The initial learning curve for the violin is
steeper than it is for most instruments. This is due, in
large part, to the level of muscle co-ordination required
to control the bow, combined with the fact that you don't have any keys
or frets to show you where your fingers should
go on the instrument. Many people also find it uncomfortable
(in the beginning) to hold the instrument properly. Because
of this, a lot of people give up on the violin early on.
This is a shame because the ones who do "tough it
out" in the early stages find out that playing the
violin is a very unique and rewarding experience.
do not use the Suzuki method. Although
many teachers use it, the Suzuki method uses shortcuts such
as putting tape on the fingerboard and a simplified bow
grip. These shortcuts produce better results in the short
term but they do not create a well rounded musician in the
utilize a more traditional approach to teaching violin,
where the student uses their ears, eyes and mind to develop
the "muscle memory" required to play in tune and
produce a musical tone on the instrument. Combined with
lessons in basic music theory and ear training, the student
will grow beyond practicing the rudiments into a thinking,
• Learn about the different parts of the violin and why they are important
• Learn how to hold the instrument and bow
• Learn how to move across the four strings of the violin
• Learn basic music theory
• Learn three basic scales in one octave
• Learn a simple folk tune
At this point, many of the biggest challenges the student will face have already been met. During this phase, I am reinforcing the rudiments that the student learned in the beginning, while building upon them in the form of increasingly complex scales, folk tunes and bowings.
In addition, the student is taught intermediate music theory including intervals and chords. These are important skills to have if the student wishes to explore improvisation.
• Learn how to play a scale in two octaves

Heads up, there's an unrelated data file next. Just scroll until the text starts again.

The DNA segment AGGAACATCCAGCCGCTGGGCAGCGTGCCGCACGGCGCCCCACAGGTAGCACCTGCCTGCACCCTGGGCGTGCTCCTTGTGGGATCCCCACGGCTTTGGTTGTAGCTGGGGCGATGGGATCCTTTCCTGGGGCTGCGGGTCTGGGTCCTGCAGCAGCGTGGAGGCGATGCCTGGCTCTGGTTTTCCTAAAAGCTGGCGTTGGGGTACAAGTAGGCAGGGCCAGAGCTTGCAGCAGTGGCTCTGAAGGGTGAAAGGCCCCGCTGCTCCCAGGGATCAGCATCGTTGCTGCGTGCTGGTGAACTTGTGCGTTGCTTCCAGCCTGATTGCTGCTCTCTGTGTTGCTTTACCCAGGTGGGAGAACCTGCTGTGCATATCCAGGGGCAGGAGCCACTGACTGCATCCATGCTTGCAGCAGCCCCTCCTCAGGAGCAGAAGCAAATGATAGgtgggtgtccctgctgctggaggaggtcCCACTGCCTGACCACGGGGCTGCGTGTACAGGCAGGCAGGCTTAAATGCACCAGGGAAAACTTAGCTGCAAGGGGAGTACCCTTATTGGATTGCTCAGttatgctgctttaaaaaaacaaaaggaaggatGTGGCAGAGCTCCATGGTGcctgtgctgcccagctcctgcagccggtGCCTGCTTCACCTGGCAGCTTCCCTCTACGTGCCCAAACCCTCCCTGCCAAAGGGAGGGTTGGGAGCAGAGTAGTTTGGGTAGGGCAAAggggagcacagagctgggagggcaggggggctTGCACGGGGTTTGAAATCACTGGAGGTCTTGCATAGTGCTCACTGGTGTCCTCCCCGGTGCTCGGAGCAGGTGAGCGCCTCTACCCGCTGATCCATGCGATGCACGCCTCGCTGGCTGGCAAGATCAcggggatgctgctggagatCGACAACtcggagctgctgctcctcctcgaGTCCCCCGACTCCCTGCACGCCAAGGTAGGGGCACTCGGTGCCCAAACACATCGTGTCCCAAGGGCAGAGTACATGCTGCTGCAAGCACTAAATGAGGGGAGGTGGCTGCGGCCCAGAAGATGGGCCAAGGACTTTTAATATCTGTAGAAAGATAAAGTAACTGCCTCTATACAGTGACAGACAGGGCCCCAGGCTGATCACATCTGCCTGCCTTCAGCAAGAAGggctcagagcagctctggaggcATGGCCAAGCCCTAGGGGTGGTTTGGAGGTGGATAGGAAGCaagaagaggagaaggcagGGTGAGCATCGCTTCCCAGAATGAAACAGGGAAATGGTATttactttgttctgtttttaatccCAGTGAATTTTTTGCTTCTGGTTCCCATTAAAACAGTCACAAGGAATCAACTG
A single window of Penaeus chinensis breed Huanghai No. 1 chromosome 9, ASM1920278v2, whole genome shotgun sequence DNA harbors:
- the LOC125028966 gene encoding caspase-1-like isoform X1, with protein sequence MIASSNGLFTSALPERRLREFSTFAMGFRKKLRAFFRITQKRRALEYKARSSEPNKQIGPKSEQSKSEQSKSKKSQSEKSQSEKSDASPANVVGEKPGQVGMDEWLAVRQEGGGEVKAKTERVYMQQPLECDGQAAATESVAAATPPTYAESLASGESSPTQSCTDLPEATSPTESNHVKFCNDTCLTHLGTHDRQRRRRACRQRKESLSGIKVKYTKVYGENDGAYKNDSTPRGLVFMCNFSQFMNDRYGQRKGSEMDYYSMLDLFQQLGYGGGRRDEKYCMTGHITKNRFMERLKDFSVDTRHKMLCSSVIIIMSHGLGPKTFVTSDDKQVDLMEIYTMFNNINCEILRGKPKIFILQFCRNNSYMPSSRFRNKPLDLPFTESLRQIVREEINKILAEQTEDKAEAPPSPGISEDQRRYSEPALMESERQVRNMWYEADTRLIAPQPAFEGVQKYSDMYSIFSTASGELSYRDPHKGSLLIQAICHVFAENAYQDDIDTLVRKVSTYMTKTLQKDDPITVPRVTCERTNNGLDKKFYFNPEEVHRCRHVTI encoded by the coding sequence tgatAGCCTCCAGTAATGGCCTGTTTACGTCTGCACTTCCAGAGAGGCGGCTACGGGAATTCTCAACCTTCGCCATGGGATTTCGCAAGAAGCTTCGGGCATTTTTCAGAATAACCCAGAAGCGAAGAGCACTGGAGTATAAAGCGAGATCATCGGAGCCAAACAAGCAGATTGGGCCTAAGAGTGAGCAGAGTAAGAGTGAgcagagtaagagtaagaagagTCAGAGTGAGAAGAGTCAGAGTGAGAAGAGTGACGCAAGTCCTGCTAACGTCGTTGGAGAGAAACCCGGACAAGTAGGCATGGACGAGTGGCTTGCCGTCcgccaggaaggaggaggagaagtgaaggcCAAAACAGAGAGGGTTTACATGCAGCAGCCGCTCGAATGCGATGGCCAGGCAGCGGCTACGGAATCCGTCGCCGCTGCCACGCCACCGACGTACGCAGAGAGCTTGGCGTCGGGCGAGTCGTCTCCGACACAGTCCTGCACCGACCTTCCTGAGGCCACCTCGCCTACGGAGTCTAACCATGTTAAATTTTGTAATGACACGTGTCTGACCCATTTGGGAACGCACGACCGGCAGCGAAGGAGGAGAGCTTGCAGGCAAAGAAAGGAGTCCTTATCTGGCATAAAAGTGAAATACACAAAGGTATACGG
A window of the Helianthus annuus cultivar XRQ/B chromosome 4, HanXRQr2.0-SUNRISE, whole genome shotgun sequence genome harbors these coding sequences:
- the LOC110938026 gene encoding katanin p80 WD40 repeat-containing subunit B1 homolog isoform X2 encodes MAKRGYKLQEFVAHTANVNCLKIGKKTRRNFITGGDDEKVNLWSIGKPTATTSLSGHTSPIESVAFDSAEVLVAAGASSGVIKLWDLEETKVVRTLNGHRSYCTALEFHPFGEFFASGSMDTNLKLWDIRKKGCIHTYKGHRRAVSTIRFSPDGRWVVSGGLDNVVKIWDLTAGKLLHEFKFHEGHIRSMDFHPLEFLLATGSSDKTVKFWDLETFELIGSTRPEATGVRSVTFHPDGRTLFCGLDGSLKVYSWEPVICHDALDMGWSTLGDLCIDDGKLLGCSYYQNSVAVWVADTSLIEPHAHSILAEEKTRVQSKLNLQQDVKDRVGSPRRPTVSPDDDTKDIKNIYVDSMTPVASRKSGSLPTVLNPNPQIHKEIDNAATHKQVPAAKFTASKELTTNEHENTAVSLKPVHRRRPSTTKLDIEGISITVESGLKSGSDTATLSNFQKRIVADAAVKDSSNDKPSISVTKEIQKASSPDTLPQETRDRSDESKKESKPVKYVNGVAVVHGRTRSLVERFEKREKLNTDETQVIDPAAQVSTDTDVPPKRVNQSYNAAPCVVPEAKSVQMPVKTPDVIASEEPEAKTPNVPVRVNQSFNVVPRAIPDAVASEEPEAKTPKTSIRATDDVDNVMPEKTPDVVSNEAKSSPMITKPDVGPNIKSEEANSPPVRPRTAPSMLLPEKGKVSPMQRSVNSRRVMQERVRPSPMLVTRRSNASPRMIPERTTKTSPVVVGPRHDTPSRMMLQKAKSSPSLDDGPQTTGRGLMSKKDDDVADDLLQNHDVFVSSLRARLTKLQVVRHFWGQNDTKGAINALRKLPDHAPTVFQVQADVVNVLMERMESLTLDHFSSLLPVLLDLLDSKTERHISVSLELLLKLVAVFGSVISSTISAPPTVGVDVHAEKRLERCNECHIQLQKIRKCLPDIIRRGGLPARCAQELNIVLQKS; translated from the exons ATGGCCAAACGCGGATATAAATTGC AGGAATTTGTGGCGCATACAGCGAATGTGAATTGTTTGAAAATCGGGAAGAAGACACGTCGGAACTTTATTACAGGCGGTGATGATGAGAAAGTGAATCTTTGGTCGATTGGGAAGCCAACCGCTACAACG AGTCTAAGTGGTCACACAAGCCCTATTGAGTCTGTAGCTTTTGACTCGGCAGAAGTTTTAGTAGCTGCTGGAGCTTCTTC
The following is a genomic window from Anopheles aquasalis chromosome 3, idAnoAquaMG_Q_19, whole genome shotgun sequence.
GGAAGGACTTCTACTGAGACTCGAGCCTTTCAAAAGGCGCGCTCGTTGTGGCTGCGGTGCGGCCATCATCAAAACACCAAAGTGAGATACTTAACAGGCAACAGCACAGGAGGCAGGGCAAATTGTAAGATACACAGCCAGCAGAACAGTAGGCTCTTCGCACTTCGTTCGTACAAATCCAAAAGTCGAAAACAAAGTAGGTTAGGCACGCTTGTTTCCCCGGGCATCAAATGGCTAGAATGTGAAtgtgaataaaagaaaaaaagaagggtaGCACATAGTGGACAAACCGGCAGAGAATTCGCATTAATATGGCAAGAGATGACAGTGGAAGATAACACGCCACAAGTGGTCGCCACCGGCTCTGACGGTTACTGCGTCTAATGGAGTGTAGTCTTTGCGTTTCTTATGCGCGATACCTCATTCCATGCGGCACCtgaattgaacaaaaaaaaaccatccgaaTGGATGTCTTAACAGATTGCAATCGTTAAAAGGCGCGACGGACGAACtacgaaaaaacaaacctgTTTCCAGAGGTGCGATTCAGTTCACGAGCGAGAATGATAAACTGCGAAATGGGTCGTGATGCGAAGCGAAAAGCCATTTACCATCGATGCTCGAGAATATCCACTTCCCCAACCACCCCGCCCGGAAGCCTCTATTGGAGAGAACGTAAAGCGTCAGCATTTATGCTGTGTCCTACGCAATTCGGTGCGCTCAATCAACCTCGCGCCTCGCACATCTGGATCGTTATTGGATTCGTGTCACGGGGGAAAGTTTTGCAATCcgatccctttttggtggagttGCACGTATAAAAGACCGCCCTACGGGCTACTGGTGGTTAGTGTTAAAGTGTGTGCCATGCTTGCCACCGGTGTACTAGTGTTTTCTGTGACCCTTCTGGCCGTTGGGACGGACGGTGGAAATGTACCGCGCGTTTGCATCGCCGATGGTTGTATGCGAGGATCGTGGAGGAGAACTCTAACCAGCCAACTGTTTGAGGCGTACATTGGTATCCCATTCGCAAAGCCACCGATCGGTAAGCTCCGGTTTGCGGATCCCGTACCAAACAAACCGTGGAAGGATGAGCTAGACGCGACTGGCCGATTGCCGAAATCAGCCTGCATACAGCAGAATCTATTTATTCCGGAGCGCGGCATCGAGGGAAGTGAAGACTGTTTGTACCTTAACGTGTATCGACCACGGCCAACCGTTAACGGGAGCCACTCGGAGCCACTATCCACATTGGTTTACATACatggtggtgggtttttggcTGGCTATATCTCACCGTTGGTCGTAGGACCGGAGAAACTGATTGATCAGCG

• Learn increasingly complex folk tunes, utilizing the three most commonly used keys (A, D and G)
• Learn how to use the fourth finger of the left hand
• Learn how to play while using more complicated bowings
• Learn intermediate music theory
Now it's time to start learning the "fancy" stuff. This part of the process covers the most territory both musically and technically.
At this point, the student transitions from folk tunes to Classical pieces.
During this phase, the student learns about dynamics and articulations. Both of these topics require a much higher level of skill when handling the bow.
The student also learns to play in the other major keys, starting with the "sharp" keys. Along the way I introduce the concept of "shifting" (moving the hand up and down the neck of the instrument). I begin by teaching the student how to shift between first position and half position.
Once the student has achieved these goals, the next step is to learn to play in the "flat" keys, all of which utilize half position. During this phase, I teach the student how to shift between second, third and forth position. Part of this process is learning how to play most major scales in three octaves.
Once these goals have been met, the student learns to play in all of the minor keys, while learning to shift up to seventh position.
• Learn how to play in all major keys
• Learn music from the Classical repertoire
• Learn about dynamics (being able to play at different volumes)
• Learn about articulation (different ways of using the bow i.e. bouncing, etc.)
• Learn how to “shift” (moving the hand up and down the neck of the instrument),
starting with half position and moving up to fourth position
• Learn how to play in all minor keys
• Learn how to play scales in three octaves
• Learn how to shift up to seventh position
At this point the student has mastered most of the technical requirements of the instrument. The last phase of the student's development as a technician is learning to play all scales in three octaves, in addition to learning the scales that can be played in four octaves.
From this point on, the focus is on applying those techniques to other styles of music, while improving the student's skills as an improviser. Improvisation is the ability to create and perform your own melodies either as a soloist or within a musical ensemble. This skill is utilized in Jazz, Popular music and many forms of folk music including Bluegrass.
I have extensive experience as an improviser. To develop this skill, I focus on advanced theory including harmony analysis and counterpoint, learning "church modes", learning non-standard scales (such as the pentatonic and blues scales), and ear training.
I am also knowledgeable in the areas of Celtic, Bluegrass, Country, and Jewish music, should the student wish to learn any of those styles.
• Learn advanced music theory and harmony analysis
• Learn how to play scales in four octaves
• Learn how to play “non standard” scales i.e. the blues scale, the octatonic scale, etc.
• Learn how to improvise
• Learn how to play in other styles i.e. Jazz, Klezmer, Celtic, etc.
Once the student has completed this curriculum, the student is ready to perform in any capacity ranging from a Symphony Orchestra to a Rock and Roll band.